There is a trend in academia to rubbish religion, particularly Christianity, as a kind of a sickness that needs to be treated, but their analyses lack rigor and selectively focus almost entirely on aberrations rather than on norms, argues an author.
Academics make assumptions, including that belief in God and the desire to worship God are groundless, and that acts oriented toward the supernatural are in error, may lead to harm and must be rooted out, writes William M Briggs in an opinion article for The Stream.
There are many arguments against religion: "God centers" in the brain, which can be "treated" with magnets; religion is "child abuse;" lack of education, sheer mental incapacity and indoctrination are the reason why many still "cling" to religion; and rancid smells drive people towards traditionalist principles.
Some even assert that Bible-based Christianity is "toxic," as Marlene Winell and Valerie Tarico wrote in an article for Salon.
Winell and Tarico do a poor job discriminating between the good and the bad on the landscape of religious practice, and make no effort to understand the subject they study, argues Briggs, who describes himself as "a writer, philosopher and itinerant scientist." "They ignore the two-thousand years of intellectual, theological and noble cultural achievements of orthodox Christianity. Consequently, their view is stunted and their research suffers accordingly."
Certain aspects of Christian beliefs and Christian living can create stressors, even setting up multigenerational patterns of abuse, trauma, and self-abuse, write Winell and Tarico in their article, adding, "Also, over time some religious beliefs can create habitual thought patterns that actually alter brain function, making it difficult for people to heal or grow."
Because of Christianity, a person can have "panic attacks about the rapture; moods that swung from ecstasy about God's overwhelming love to suicidal self-loathing about repeated sins; or an obsession with sexual purity," they add.
The two then claim that it is a "requirement for success as a sincere Christian … to find a way to believe that which would be unbelievable under normal rules of evidence and inquiry." But Briggs says that Winell and Tarico are describing extreme fideism, a very minority view in the Christian tradition.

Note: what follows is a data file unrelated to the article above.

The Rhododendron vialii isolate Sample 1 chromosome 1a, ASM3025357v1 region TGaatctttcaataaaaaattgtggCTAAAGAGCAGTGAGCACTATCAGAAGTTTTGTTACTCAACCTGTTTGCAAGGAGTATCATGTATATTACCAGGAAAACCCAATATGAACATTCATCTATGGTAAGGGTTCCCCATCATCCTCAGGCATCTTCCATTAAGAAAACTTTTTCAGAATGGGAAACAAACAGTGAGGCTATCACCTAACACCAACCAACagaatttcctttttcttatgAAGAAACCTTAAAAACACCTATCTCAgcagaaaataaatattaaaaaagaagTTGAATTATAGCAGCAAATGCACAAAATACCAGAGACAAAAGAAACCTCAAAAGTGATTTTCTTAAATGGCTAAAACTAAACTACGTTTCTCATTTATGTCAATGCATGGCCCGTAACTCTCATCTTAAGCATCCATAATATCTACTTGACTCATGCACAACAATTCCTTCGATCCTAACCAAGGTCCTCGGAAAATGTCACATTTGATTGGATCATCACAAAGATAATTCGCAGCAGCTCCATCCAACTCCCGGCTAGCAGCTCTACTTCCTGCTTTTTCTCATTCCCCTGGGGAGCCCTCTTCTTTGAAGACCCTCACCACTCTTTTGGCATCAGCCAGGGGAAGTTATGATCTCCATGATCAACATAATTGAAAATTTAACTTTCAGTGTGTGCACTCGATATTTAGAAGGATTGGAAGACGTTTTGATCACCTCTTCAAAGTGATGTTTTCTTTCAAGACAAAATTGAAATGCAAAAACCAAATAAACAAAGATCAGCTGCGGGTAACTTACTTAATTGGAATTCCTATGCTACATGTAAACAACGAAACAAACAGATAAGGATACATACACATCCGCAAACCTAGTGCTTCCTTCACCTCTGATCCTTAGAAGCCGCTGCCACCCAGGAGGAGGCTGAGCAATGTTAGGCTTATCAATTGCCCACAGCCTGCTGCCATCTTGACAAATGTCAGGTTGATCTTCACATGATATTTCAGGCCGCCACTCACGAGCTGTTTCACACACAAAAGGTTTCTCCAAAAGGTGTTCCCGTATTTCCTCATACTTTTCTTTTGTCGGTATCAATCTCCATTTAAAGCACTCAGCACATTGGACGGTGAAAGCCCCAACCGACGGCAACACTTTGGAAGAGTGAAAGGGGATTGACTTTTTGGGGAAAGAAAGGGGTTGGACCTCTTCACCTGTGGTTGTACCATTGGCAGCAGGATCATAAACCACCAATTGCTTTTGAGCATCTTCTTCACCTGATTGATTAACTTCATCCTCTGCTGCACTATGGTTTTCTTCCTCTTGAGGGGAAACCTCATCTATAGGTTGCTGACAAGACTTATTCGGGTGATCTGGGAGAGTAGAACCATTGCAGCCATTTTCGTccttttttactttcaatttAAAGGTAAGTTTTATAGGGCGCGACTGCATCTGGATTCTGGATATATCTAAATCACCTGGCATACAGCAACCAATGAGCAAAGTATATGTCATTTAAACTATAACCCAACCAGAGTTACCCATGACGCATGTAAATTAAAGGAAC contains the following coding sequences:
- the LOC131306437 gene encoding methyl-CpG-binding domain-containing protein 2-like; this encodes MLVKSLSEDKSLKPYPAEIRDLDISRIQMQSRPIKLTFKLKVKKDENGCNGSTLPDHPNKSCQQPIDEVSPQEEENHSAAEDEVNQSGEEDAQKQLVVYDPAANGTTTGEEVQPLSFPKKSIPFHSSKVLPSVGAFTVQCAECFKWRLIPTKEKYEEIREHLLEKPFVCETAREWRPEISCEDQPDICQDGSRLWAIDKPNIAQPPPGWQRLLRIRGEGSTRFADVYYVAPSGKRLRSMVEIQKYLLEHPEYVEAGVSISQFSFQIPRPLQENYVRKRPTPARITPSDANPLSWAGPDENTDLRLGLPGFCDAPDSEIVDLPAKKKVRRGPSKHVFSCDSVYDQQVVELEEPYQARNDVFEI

"The authors make a place for religion, but only religion drained of the transcendent," he writes. "They deride 'variants of Christianity' that are 'literal,' have 'a view that humans need salvation, and a focus on the spiritual world as superior to the natural world.' But the authors applaud sects that have thrown off all this superstitious stuff, namely 'liberal, progressive Christian churches with a humanistic viewpoint, a focus on the present, and social justice.'"
Instead of investigating orthodox Christianity's truth claims, the authors simply assume its falsehood and proceed accordingly, he adds. "But if it is true that God exists and man is fallen, then he is in need of salvation, and therefore an unfallen spiritual world is superior, in some sense, to the natural world. And then surely belief in such things could be supremely rational. So their judgment is based entirely on their own assumptions, not on a careful look at the evidence."
The authors are also inconsistent, Briggs goes on to say in his article. "They fail to see that their own viewpoint, which rejects God, also sees mankind as fallen and in need of the 'salvation.' It's just that their salvation comes in the form of secular education and 'social justice.'"
The authors also wrote: "In Bible-believing Christianity, psychological mind-control mechanisms are coupled with beliefs from the Iron Age, including the belief that women and children are possessions of men, that children who are not hit become spoiled, that each of us is born 'utterly depraved', and that a supernatural being demands unquestioning obedience."
Briggs calls it "a cartoonish caricature of Christianity, a view borne out of ignorance."
"God does not demand 'unquestioning obedience,' but He does ask for our love and He offers His freely," he explains.
Briggs concludes by urging academics to visit North Korea or the killing fields of Pol Pot, or the gulags of the former Soviet Union. "These were all led by new men cured of the transcendent."